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Smart Financing in the Pacific

 

Peter M. lives and works in Auki, the capital of Malaita Province, in the Solomon Islands.  He’s a beneficiary of the Rural Development Programme (RDP) a $30 million initiative co-financed by the World Bank, AusAid, European Union and IFAD, which has been supporting remote communities, rural populations and small businesses since 2009. Peter's core business is collecting copra from local suppliers, crushing and bagging it for animal feed or pressing and processing it into soap bars. In 2010 he received a Supplemental Equity Facility (SEF) grant of $6K, matched it with his own $6K and secured a collateral-based loan of $18K from a local commercial bank. He invested the total - $30K – in a new processing machine. Peter’s been making rapid progress since making the investment, having recently repaid his loan, he collects copra from 10 regular suppliers, had sales worth around $47K in 2010, $54K in 2011 and he predicts a similar increase of around 10-12% in 2012. In his words “… without the SEF probably the bank wouldn’t have given me a loan … now I’m making decent money and I’m ready to expand again … this time I probably have enough of my own money to invest.”

The SEF is smart because it uses quite small amounts of programme funds to leverage relatively large sums of private – business and bank – money. But it is also smart because it relies on the banks to screen applications, in accordance with both programme and bank criteria, and to manage the repayment of loans; this reduces the programme management costs to a minimum, which is significant because the costs of managing programmes in the Pacific tend to far exceed those in other developing parts of the world.

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Thanks for this description and example of how the Supplementary Equity Facility is working in SIRDP. You contributed to something similar during the design of our Tonga Rural Innovations Project, (TRIP). can you describe what the most important differences are between the two project arrangements and how they respond to the specific project and country contexts?.

Posted on 11/18/12 10:40 AM.

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The mechanics of the Supplemental Equity Grant (SEG) in Tonga and Supplemental Equity Facility (SEF) in the Solomon Islands are more or less the same. The main difference is with the targeting: the SEG is targeted at businesses that already are or have the potential to be operating in project supported communities; and the SEF supports businesses irrespective of whether or not they are operating in project supported communities. Is this significant? I think so – in Tonga it is possible to support for instance communities wishing to grow vanilla say with fencing material, agricultural implements, etc. under the Community Development component of the project and at the same time support vanilla processing businesses with a SEG to enable them to buy produce from the same communities under the Business Development component. One of the issues in the Solomon Islands is that there is not link between the SEF activities and other activities under the project; while the project has supported farmers with technical advice on for instance establishing bee-hives it has overlooked the possibility of using the SEF to support processors and or traders to buy their honey.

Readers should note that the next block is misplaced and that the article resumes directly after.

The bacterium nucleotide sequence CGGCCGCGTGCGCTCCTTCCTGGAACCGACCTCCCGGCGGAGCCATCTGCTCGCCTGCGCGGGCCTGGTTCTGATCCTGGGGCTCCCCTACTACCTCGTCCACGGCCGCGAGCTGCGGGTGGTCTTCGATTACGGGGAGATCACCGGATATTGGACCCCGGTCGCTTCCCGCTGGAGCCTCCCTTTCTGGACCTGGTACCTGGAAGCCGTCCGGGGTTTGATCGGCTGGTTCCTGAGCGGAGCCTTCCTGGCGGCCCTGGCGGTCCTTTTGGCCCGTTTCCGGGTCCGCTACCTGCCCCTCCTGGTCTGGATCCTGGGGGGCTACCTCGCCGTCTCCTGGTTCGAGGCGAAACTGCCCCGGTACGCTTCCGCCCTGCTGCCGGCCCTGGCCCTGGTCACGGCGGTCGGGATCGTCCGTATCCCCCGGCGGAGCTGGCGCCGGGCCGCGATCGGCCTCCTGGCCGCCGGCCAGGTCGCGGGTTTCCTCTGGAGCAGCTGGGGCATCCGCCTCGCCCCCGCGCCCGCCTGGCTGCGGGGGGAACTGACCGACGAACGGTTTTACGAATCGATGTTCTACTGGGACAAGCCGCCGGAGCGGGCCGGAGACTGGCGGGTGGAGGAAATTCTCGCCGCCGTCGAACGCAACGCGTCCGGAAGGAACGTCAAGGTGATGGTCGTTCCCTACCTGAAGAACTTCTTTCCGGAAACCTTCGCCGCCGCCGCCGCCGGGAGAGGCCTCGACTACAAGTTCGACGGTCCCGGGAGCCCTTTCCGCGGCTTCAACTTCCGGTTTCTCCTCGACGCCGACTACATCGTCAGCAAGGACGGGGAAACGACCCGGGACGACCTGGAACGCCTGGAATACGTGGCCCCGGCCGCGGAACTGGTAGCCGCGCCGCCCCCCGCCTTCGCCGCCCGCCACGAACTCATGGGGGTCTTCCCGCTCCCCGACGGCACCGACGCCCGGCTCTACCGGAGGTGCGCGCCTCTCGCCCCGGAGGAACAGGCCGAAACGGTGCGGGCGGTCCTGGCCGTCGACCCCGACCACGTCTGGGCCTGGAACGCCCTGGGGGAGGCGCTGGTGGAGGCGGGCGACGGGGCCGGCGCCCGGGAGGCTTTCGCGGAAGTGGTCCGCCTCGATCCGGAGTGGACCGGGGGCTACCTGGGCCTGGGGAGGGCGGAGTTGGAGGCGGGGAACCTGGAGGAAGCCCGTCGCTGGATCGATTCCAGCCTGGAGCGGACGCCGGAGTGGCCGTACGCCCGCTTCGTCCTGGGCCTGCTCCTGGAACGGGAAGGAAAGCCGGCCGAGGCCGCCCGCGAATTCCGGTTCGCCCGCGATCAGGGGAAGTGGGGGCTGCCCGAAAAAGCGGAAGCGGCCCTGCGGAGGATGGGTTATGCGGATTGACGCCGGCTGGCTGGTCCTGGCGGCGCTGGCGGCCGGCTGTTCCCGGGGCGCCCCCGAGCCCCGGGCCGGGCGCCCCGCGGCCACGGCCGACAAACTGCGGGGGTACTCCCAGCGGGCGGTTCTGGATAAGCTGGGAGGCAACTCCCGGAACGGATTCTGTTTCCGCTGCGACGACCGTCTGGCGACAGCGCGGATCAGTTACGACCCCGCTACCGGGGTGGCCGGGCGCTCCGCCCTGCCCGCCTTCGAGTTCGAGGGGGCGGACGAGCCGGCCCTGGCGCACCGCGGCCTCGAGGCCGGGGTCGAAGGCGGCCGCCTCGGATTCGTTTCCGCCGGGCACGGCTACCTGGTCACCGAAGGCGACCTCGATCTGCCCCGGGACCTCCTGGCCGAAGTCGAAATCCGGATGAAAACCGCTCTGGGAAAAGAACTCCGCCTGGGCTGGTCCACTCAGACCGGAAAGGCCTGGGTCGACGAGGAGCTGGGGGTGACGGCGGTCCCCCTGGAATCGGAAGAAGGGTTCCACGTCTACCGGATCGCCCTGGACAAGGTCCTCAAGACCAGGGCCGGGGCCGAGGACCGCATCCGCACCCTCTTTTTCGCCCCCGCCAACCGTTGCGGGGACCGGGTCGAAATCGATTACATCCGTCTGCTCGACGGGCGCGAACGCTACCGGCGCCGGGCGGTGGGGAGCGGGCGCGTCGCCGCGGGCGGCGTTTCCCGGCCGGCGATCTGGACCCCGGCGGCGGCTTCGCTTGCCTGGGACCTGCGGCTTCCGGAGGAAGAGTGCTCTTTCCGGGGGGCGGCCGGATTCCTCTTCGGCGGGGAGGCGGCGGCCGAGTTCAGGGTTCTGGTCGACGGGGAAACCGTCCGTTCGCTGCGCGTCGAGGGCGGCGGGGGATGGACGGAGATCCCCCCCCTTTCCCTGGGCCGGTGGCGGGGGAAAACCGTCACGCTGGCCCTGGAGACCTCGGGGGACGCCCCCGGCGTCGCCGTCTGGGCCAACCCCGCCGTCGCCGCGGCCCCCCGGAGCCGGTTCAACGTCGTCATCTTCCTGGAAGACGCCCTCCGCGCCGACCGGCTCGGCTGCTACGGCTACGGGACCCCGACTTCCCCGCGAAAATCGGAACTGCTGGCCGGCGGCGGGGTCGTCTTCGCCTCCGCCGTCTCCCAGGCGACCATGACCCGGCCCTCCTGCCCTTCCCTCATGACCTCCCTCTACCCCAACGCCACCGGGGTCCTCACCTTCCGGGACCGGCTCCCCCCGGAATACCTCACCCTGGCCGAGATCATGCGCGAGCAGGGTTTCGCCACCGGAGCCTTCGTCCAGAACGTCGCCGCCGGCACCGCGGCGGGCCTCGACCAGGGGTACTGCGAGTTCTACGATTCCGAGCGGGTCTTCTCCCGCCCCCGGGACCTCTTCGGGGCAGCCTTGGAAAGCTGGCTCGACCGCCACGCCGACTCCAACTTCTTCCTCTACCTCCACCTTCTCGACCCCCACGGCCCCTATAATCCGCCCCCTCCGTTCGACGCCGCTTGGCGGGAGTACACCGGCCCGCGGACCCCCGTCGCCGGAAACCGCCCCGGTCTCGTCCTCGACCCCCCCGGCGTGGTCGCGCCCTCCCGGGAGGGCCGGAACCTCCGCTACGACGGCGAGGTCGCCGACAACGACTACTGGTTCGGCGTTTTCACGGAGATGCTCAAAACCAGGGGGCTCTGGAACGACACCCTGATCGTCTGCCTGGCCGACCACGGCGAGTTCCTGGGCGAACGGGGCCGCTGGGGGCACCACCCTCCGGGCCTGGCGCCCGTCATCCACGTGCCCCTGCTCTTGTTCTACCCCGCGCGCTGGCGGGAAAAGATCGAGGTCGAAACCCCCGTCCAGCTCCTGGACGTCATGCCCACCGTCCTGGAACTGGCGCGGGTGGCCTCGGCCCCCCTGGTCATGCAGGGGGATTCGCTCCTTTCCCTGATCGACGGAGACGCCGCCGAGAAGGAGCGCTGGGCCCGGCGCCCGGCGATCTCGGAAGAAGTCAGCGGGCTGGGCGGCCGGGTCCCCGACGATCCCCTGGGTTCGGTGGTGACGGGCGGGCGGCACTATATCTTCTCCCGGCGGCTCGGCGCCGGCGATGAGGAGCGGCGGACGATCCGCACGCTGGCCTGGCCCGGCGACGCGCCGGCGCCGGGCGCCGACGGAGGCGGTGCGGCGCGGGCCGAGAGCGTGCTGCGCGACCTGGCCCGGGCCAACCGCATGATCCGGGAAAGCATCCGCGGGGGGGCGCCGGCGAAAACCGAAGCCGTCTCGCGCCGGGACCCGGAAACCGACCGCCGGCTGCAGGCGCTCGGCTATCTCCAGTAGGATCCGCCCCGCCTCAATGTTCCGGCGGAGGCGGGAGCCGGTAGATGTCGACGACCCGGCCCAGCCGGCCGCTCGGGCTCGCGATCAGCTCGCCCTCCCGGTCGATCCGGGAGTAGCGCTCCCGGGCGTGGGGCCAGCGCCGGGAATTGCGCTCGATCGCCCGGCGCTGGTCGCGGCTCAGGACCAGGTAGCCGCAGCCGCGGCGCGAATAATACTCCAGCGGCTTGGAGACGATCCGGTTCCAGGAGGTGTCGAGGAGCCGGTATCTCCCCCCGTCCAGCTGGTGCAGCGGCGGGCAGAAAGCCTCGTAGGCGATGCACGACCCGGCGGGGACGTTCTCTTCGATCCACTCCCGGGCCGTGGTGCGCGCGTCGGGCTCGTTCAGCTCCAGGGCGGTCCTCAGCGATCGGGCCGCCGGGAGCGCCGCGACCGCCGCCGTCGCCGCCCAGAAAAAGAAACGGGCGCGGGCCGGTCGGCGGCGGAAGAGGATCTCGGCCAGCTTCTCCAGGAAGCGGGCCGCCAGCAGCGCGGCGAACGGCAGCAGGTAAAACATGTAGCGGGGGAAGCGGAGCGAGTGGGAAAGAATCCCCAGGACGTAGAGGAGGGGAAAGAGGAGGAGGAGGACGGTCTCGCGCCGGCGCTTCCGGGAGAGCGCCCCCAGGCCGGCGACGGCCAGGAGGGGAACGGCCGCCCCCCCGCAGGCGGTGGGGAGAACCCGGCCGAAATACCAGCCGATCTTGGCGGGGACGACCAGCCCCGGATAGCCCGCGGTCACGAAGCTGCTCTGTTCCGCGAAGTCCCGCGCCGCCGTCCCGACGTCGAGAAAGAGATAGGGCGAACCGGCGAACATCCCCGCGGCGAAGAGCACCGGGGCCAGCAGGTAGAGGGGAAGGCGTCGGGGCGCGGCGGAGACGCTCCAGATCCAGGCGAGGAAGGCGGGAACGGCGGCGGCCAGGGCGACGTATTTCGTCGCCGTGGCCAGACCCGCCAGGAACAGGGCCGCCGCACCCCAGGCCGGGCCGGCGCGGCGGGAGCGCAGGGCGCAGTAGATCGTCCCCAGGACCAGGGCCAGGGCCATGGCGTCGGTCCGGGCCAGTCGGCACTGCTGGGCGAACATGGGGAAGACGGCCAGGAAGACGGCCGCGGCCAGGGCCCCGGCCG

Posted on 11/19/12 5:09 AM in reply to Chase Palmeri.

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Your example of Peter M. is interesting, especially because the formal banking sector is involved.
Do you think there is anything special about Peter M. that has enabled him to interact successfully with the formal banking sector? If so, what factors can you identify?
Also are there women you know about whom you can write similar success stories? It would be interesting to have some of those stories too, since empowerment of women in the context of interaction with authority figures like bankers is an issue worldwide.
And finally, with respect to you last point above, in you response to Chase's question, does the lack of SEF support to processors and traders to buy products like honey have a specially significant impact on women?

Posted on 12/17/12 3:11 PM in reply to Dan Vadnjal.

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Peter is 1 of more than 60 persons that have received a SEF. He is typical of the SEF recipients I have met - entrepreneurial-minded, has some but limited amounts of his own capital, has some collateral to put against the loan, has a bank account (but not necessarily with the bank from which he received the SEF-supported loan). But just how typical he is, and the extent to which the SEF has supported women entrepreneurs, needs a closer look and will be the subject of a forthcoming evaluation of the SEF. Regards your last point, the disjuncture is not between SEF and support to traders and processors but rather between the SEF and other parts of the project that provide technical support. I suppose, though, if women are more likely to be involved with honey, and there has been a lack of support to honey producers either through the SEF or any other part of the project, then the likely conclusion is that the project has not given enough attention to women's interests.

Posted on 12/17/12 4:43 PM in reply to Tora Galway.

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